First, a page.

Rebellion in May’s gov’t after defeat in custom amendment


Theresa May saw off a damaging Commons rebellion as Conservative remainers lost a high-stakes vote on the customs union, giving the prime minister some much-needed breathing space on Brexit before the summer break.

She avoided all-out Tory civil war and the wrath of the Eurosceptic wing of her party, which had threatened to launch a leadership challenge, when MPs defeated the proposal by six votes.

However, minutes earlier, May suffered her second ever Brexit defeat when the Commons, in an unexpected move, backed calls for the UK to remain under EU medicines regulation.

Just 24 hours earlier, the prime minister had caved in to hardline Tory Brexiters by accepting their amendments to the customs bill, infuriating remainer MPs and leaving Eurosceptics convinced they had killed off her Chequers plan.

Downing Street sources suggested, however, that the prime minister would be emboldened in her negotiations with Brussels by the result as it showed that she had the backing of parliament.

MPs voted 307 to 301 to overturn the rebel amendment to the trade bill under which Britain would be forced to join a customs union with the EU if no agreement were reached on frictionless trade by 21 January 2019.

Twelve Tory remainers, led by former ministers Stephen Hammond and Nicky Morgan, backed the proposal, which they claimed offered a safeguard in the event of there being no trade agreement with the EU in the run-up to Brexit on 29 March.

Sources claimed more Tory MPs would have rebelled if government whips had not threatened to pull the third reading of the bill and table a no confidence vote in May themselves if the vote was lost, raising the spectre of a general election.

Five Labour Brexit-supporting MPs, including one who is suspended, voted alongside the government against the customs “backstop” plan – Kate Hoey, John Mann, Frank Field, Graham Stringer and Kelvin Hopkins – risking the fury of their colleagues for saving the prime minister’s skin.

Mann, the MP for Bassetlaw, said: “We need a Brexit deal that prioritises jobs and industry, with a deal that delivers frictionless trade. The Tory remainers’ amendment would have made the likelihood of crashing out with a no deal more likely, not less likely.”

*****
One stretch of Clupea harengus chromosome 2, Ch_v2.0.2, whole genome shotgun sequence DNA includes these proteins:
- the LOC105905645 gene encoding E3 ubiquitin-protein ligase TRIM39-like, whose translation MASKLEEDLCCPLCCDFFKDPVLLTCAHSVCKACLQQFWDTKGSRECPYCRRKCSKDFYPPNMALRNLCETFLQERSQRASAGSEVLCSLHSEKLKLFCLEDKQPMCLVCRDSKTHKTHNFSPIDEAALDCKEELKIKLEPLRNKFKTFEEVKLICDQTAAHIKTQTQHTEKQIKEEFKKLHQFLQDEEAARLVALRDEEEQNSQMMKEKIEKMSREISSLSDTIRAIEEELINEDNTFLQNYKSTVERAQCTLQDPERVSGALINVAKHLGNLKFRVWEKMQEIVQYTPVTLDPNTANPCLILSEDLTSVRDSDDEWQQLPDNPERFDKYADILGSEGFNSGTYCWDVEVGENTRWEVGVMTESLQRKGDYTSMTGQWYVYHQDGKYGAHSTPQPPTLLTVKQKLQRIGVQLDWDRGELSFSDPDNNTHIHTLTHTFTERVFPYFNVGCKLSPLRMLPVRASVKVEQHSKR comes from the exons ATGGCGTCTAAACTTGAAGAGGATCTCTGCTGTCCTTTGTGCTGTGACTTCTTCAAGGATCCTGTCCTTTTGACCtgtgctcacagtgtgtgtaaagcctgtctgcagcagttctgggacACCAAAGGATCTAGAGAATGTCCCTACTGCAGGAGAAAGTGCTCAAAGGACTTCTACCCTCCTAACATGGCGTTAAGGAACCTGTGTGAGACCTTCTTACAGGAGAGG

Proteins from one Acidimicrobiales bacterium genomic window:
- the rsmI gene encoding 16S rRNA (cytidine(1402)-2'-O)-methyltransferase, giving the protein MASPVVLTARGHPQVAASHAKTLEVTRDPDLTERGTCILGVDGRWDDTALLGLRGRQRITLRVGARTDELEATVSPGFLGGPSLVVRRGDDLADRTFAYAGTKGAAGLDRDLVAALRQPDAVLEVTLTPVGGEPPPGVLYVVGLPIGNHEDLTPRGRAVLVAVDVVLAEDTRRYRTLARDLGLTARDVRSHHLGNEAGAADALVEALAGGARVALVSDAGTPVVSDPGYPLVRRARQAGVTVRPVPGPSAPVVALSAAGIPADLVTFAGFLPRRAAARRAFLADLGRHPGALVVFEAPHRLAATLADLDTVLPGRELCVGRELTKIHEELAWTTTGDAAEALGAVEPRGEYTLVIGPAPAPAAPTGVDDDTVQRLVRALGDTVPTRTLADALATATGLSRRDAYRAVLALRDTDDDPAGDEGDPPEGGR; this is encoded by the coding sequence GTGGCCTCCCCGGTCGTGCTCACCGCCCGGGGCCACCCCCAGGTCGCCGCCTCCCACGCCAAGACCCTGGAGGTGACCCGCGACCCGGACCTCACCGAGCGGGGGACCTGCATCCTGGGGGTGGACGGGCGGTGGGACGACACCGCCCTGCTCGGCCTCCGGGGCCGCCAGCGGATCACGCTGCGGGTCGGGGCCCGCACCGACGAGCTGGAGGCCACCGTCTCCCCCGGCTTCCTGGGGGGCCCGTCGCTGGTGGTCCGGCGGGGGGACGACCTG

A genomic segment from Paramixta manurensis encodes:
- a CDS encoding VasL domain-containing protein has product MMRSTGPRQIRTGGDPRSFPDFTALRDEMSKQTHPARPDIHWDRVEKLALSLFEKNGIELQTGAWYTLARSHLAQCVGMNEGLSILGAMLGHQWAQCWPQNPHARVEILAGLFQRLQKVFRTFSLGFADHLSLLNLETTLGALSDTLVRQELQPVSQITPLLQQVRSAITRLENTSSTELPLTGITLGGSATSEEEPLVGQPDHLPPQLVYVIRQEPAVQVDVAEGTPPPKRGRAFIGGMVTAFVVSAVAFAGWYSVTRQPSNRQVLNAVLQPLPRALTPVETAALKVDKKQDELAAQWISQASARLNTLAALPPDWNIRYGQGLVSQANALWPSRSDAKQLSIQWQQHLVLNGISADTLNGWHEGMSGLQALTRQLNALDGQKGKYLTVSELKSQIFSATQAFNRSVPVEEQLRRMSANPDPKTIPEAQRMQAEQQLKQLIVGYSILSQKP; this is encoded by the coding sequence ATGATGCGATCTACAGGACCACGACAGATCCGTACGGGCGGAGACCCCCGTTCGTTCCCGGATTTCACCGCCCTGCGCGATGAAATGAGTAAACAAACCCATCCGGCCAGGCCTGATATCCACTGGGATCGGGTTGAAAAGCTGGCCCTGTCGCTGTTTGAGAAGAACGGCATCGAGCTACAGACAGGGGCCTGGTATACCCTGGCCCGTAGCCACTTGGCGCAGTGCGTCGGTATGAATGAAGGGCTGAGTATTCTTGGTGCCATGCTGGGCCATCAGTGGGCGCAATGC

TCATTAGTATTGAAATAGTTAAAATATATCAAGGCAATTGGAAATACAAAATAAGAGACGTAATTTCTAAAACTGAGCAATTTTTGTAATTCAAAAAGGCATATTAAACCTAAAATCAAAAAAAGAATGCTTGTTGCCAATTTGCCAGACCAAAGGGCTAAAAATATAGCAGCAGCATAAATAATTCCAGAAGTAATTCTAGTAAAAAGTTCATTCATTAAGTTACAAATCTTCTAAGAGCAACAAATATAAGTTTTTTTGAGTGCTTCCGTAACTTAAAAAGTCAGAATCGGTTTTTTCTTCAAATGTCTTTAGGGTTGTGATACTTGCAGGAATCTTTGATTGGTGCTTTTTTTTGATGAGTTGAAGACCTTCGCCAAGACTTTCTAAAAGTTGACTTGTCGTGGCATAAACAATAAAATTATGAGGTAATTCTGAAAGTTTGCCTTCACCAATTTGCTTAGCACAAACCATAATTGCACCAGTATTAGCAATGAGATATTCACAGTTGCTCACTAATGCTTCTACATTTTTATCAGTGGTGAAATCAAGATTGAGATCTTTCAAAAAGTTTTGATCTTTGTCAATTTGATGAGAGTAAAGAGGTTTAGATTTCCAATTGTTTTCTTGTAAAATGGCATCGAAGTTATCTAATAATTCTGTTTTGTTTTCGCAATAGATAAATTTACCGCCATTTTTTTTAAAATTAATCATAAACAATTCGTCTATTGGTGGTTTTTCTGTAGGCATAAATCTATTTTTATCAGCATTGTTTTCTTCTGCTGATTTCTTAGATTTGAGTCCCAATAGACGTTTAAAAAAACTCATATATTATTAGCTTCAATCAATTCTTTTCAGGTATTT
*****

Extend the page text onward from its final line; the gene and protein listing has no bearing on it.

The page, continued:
The Tory party chair, Brandon Lewis, caused confusion after he voted with the government in both the key votes, despite being paired with deputy Liberal Democrat leader Jo Swinson, who was at home on maternity leave with her three-week-old baby.

prompting a furious response from Swinson, who claimed he had abstained on votes during the course of the afternoon but not in the two crunch votes. She tweeted: “Don’t try any nonsense about a mistake – this is calculated, deliberate breaking of trust by government whips to win at all costs. There’s a word for it – cheating.”

Tory backbenchers had been furious at being put in the invidious position of having to defend voting for an early break to their constituents, while ministers including the home secretary, Sajid Javid, were understood to be frustrated by the short time it left for them to get through government business.

Although the defeat on the medicines amendment, with MPs voting 305 to 301 in favour, was both humiliating and unexpected, it does not impact on the central proposals in May’s Brexit plan.

The former minister Phillip Lee, who quit over Brexit last month, tabled the amendment, which he said was vital to ensuring British citizens would continue to get the treatment they needed after leaving the EU.

Courtesy: Global governance watch

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